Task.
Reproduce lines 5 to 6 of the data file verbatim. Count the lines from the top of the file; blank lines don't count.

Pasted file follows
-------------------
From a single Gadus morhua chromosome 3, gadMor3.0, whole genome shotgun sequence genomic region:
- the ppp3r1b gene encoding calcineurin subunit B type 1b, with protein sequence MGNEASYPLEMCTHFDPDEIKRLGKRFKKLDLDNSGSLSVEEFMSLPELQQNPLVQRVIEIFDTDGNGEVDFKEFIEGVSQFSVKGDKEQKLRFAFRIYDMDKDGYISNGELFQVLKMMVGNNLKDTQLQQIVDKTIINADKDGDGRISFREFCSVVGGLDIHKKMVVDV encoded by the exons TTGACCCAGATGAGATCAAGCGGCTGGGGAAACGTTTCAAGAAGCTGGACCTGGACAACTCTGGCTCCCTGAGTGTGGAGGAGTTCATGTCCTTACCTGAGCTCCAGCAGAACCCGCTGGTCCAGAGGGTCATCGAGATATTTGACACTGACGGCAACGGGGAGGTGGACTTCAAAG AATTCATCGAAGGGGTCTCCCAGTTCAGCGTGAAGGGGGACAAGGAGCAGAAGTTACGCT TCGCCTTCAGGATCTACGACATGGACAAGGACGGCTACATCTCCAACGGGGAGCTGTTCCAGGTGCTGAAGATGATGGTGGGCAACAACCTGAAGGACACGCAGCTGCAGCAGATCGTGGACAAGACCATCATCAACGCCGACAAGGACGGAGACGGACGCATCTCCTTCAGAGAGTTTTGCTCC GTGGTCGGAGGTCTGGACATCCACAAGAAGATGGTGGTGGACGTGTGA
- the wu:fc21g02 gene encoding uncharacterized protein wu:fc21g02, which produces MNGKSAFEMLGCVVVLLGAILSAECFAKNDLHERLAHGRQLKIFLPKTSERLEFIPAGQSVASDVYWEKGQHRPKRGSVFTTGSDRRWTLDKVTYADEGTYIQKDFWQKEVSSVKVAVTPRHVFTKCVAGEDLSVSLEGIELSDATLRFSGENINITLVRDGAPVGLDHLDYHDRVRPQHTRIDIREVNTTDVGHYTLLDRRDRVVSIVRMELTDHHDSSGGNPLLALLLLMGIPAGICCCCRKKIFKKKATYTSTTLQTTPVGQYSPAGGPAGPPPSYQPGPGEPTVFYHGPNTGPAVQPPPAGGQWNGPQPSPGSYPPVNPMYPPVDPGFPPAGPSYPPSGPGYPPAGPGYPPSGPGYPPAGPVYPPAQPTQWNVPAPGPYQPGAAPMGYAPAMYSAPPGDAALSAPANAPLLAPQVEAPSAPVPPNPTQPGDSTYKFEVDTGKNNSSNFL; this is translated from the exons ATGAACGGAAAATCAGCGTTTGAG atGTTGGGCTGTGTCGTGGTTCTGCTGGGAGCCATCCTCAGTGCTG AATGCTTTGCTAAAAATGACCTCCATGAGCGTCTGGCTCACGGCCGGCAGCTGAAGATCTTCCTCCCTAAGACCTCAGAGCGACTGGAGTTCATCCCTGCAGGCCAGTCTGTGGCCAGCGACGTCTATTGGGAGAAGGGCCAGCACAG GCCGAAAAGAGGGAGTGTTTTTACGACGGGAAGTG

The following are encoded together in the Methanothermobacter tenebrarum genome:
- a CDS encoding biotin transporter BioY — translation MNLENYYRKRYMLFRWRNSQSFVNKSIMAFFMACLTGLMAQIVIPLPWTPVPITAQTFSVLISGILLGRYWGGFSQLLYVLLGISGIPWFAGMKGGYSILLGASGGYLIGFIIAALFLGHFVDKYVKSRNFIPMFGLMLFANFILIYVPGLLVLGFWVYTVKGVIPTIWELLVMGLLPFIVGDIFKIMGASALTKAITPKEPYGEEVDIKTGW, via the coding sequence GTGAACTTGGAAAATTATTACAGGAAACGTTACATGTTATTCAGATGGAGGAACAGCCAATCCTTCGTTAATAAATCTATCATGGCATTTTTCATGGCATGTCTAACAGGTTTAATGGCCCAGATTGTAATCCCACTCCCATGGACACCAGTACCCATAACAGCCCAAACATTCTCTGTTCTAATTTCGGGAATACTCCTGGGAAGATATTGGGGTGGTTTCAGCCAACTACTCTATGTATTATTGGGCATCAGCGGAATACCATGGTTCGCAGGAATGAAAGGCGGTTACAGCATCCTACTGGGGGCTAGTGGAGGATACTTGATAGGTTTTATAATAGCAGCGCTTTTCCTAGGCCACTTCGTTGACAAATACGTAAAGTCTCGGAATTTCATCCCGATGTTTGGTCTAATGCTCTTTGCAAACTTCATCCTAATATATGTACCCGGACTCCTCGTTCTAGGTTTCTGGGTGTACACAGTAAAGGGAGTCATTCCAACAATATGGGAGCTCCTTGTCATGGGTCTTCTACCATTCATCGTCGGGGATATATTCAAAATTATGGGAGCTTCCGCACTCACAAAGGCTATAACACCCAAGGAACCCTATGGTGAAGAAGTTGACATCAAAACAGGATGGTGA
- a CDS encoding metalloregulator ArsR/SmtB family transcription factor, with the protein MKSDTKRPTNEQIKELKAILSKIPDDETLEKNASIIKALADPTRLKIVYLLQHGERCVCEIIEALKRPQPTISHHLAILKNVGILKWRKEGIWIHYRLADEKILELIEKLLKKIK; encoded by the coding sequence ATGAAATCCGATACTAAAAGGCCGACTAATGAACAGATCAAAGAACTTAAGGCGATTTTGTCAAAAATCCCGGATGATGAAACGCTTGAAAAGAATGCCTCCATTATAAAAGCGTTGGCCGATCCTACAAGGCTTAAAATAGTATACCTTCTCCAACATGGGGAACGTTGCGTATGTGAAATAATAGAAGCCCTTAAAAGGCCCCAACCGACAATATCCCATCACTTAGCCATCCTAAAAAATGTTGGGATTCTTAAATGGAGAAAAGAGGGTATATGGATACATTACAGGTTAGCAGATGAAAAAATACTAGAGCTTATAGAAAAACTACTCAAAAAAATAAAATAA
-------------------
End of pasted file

- a CDS encoding biotin transporter BioY — translation MNLENYYRKRYMLFRWRNSQSFVNKSIMAFFMACLTGLMAQIVIPLPWTPVPITAQTFSVLISGILLGRYWGGFSQLLYVLLGISGIPWFAGMKGGYSILLGASGGYLIGFIIAALFLGHFVDKYVKSRNFIPMFGLMLFANFILIYVPGLLVLGFWVYTVKGVIPTIWELLVMGLLPFIVGDIFKIMGASALTKAITPKEPYGEEVDIKTGW, via the coding sequence GTGAACTTGGAAAATTATTACAGGAAACGTTACATGTTATTCAGATGGAGGAACAGCCAATCCTTCGTTAATAAATCTATCATGGCATTTTTCATGGCATGTCTAACAGGTTTAATGGCCCAGATTGTAATCCCACTCCCATGGACACCAGTACCCATAACAGCCCAAACATTCTCTGTTCTAATTTCGGGAATACTCCTGGGAAGATATTGGGGTGGTTTCAGCCAACTACTCTATGTATTATTGGGCATCAGCGGAATACCATGGTTCGCAGGAATGAAAGGCGGTTACAGCATCCTACTGGGGGCTAGTGGAGGATACTTGATAGGTTTTATAATAGCAGCGCTTTTCCTAGGCCACTTCGTTGACAAATACGTAAAGTCTCGGAATTTCATCCCGATGTTTGGTCTAATGCTCTTTGCAAACTTCATCCTAATATATGTACCCGGACTCCTCGTTCTAGGTTTCTGGGTGTACACAGTAAAGGGAGTCATTCCAACAATATGGGAGCTCCTTGTCATGGGTCTTCTACCATTCATCGTCGGGGATATATTCAAAATTATGGGAGCTTCCGCACTCACAAAGGCTATAACACCCAAGGAACCCTATGGTGAAGAAGTTGACATCAAAACAGGATGGTGA
- a CDS encoding metalloregulator ArsR/SmtB family transcription factor, with the protein MKSDTKRPTNEQIKELKAILSKIPDDETLEKNASIIKALADPTRLKIVYLLQHGERCVCEIIEALKRPQPTISHHLAILKNVGILKWRKEGIWIHYRLADEKILELIEKLLKKIK; encoded by the coding sequence ATGAAATCCGATACTAAAAGGCCGACTAATGAACAGATCAAAGAACTTAAGGCGATTTTGTCAAAAATCCCGGATGATGAAACGCTTGAAAAGAATGCCTCCATTATAAAAGCGTTGGCCGATCCTACAAGGCTTAAAATAGTATACCTTCTCCAACATGGGGAACGTTGCGTATGTGAAATAATAGAAGCCCTTAAAAGGCCCCAACCGACAATATCCCATCACTTAGCCATCCTAAAAAATGTTGGGATTCTTAAATGGAGAAAAGAGGGTATATGGATACATTACAGGTTAGCAGATGAAAAAATACTAGAGCTTATAGAAAAACTACTCAAAAAAATAAAATAA